A total of $1.1 trillion USD earmarked for risky carbon-intensive oil sector investments need to be challenged by investors, according to a new report released today by the Carbon Tracker Initiative.
Photo credit: Howl Arts Collective/ Flickr
The research identifies oil reserves in the Arctic, tar sands and in deepwater deposits at the high end of the carbon/capital cost curve. Projects in this category “make neither economic nor climate sense” and won’t fit into a carbon-constrained world looking to limit oil-related emissions, Carbon Tracker states in a press release.
Production forecasts, the basis of capital investment decisions, often rely on business-as-usual assumptions of economic growth and energy demand. But given potential changes in cost, fossil fuel consumption and emission constraints, industry demand projections may need to be reconsidered.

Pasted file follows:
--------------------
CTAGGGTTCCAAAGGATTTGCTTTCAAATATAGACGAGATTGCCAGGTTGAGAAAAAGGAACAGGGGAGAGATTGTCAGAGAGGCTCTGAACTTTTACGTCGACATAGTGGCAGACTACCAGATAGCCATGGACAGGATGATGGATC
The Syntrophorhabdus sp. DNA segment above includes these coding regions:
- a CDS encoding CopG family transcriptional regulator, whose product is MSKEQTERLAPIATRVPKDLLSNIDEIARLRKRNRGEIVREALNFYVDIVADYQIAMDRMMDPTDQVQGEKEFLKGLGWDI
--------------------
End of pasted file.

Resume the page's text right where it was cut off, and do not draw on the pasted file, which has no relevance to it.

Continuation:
The seven global “majors,” which include BP, Chevron, Shell, Exxon Mobil, Total, ConocoPhillips and Eni, represent the bulk of potential oil production and have high exposure to deposits in expensive locations with expensive-to-produce oil types, such as bitumen from the Alberta oilsands.
Link to summary report Carbon Supply Cost Curves: Evaluating financial risk to oil capital expenditures
Download full report Carbon Supply Cost Curves: Evaluating financial risk to oil capital expenditures